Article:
T he UK Black Pride (UKBP) festival takes place on 8 July in London’s Vauxhall Pleasure Gardens, between 12 noon and 8pm. Led by the unwavering Phyll Opoku-Gyimah (otherwise known as Lady Phyll), the team behind this wonderful celebration has swelled to match the diverse intersectional challenges faced by many in the wider community. Fyne Times caught up with Phyll and three of UKBP’s exceptional volunteers to learn more about the history, aims and future of the movement.

Phyll Opoku-Gyimah, Co-Founder and Executive Director

© Ajamu Fine Art Photography

© Ajamu Fine Art Photography

UKBP is 14 this year. What started off as a small group of queer black women uniting under the banner of Black Lesbians UK, has now turned into Europe’s largest annual celebration for black LGBT+ people. That feels momentous. It also feels surreal. When I have a moment to sit down and think about what we’ve managed to accomplish so far, I get emotional. I keep picturing throngs of black people dancing, smiling, hugging, kissing and celebrating together. There is something so pure about the emotions we share on this journey as a community. I want for people to feel loved, valued and welcome. I want them to feel protected and fought for. I want them to feel like they belong.

The UK Black Pride team is such an essential and positive force for change, and so I’m really thrilled that so many people have stood up to be counted. We have new people across every team, we’ve added some much-needed structure and some new eyes and experiences. When the new team first gathered at a meeting room in Stonewall and everyone went around the table to introduce themselves, I was watching everyone’s awe-inspired reactions: the experience the team has is remarkable, and they’re all giving their time for free. Late nights, early mornings, weekends — I want our community to understand that there are almost 30 people at UKBP who want you to feel loved and seen. We are working on pulling together our best event yet and I’d love for you all to come and celebrate with us.

Pav Akhtar, Deputy Executive Director and Director of Strategy

What necessitates UK Black Pride alongside other similar movements with similar objectives?

pav (3)For some black LGBT+ people, living in a relatively liberal society like Britain presents the chance to be open about our identities and live happy lives. For others, it allows us to be open within the confines of safe spaces, like UKBP events. For others still, it is impossible to acknowledge or identify our sexuality in any sphere.

Paradoxically, at the same time as embracing one’s LGBT+ identity, black people can face pressure from family and friends – as one might in parts of the world from which the black diaspora originates – to conform to heteronormative behaviours. It can therefore be harder for black people to exercise the same rights, to the same degree, as others within the LGBT+ community, because it poses heightened risk of the door to one’s ethno-cultural community being shut, or worse, when you don’t want it to be.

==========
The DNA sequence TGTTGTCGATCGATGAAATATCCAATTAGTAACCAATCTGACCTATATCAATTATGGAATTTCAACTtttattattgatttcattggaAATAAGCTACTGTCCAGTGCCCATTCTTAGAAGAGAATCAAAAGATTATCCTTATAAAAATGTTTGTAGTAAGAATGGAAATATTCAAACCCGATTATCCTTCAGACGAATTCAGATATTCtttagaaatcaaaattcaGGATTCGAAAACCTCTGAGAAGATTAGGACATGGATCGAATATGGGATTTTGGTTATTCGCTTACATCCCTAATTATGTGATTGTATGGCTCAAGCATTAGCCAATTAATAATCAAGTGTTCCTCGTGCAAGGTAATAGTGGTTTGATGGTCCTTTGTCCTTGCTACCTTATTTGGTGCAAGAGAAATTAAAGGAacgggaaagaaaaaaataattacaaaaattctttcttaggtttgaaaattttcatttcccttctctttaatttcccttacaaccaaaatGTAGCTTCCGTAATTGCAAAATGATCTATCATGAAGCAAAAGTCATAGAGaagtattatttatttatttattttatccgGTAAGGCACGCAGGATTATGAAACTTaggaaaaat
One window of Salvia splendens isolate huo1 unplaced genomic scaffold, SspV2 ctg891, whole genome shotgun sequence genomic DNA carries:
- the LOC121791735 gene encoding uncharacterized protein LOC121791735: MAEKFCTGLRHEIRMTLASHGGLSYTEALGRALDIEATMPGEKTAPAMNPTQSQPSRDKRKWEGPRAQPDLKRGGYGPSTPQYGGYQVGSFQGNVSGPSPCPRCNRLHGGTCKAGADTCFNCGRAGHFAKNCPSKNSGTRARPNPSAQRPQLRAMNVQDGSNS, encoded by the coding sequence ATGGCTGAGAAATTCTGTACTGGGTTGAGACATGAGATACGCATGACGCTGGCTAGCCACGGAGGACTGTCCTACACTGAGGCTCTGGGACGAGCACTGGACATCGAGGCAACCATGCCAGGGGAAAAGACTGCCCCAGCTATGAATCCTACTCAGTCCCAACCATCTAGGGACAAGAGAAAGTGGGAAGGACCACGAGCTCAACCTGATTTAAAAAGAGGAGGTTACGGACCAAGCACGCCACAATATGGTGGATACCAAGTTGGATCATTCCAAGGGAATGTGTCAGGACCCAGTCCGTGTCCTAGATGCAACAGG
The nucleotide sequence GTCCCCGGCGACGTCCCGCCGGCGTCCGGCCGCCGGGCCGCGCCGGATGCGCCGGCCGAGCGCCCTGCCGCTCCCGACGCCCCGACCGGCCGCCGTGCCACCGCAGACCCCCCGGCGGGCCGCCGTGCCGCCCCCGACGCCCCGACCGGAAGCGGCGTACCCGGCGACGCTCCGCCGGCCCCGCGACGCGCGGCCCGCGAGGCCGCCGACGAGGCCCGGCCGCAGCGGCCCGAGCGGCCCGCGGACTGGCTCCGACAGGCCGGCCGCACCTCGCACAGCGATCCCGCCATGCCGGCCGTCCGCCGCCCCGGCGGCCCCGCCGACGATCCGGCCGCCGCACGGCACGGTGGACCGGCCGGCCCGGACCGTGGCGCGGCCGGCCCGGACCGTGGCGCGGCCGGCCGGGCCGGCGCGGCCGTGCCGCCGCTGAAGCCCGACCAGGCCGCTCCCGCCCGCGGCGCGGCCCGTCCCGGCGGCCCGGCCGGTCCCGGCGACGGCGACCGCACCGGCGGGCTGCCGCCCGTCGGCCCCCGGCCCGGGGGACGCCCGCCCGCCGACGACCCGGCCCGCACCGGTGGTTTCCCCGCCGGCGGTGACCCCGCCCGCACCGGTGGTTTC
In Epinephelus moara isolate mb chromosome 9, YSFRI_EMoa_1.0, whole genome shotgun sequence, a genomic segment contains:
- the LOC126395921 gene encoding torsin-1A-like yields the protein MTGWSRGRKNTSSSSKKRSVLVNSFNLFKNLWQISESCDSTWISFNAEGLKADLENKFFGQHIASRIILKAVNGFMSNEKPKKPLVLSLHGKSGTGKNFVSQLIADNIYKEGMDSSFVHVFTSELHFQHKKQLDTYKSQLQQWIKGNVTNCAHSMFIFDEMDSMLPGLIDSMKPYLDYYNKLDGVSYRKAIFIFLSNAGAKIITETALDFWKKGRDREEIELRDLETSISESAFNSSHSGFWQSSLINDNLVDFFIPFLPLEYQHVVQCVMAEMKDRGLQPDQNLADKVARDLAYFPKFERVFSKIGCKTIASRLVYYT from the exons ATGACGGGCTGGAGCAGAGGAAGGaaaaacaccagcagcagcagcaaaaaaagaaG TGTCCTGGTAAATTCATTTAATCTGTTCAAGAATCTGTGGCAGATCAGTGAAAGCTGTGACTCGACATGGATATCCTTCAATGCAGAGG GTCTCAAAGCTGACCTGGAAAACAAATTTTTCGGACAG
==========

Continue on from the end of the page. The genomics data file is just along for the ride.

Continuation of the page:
This situation has parallels to the experience of other groups in the LGBT+ community in Britain, and that’s the reason there are a plurality of Pride events in towns and cities, in urban and rural settings, focussing on the needs and experiences of LBT women, young LGBT+ people, and others. Each has a place that must be assured.

Moud Goba – Head of Community Engagement

How has your background in activism led you to work so closely with UKBP?

Moud (3)I arrived in the UK as a lesbian refugee from Zimbabwe. I was isolated, economically disempowered and living in poverty with no support system, trying to find my place in the LGBT+ community. Aware of my own experiences I realised the importance of supporting other LGBT+ asylum seekers and refugees who were fleeing and seeking safety because of their sexual and gender identity. I started to link peer support within the LGBT+ migrant community. Through this work I met a group of grassroots activists who started out as Black Lesbians UK before founding UKBP. I was going through the tough and gruelling asylum system at the time so I took a step back. I later reconnected to work with UKBP in community engagement. My activism in my community made me realise the importance of UKBP. I was passionate in supporting their work, especially in tackling the intersectional challenges that BAME LGBT+ people still experience in accessing space within the wider LGBT+ community. Having worked with marginalised communities, I believe in the crucial work UKBP are doing at the moment to ensure that no one in the community is left behind.

Anick Soni – Communications Assistant

How does it feel to be part of such an enlarged and strong team?

Anick2UKBP has become a platform for those who have historically been left out of the conversation or misunderstood. Our team continues to grow and become more inclusive with each event. It is a true demonstration of the belief that everybody deserves to celebrate who they are and where they come from. As an intersex person from a BAME background, I never expected to find such a strong community as I have done with our team. It is wonderful to be actively involved in the planning of an event which encourages acceptance and champions community values. By volunteering alongside an incredible group of individuals, I have learned so much from their combined experiences and knowledge.

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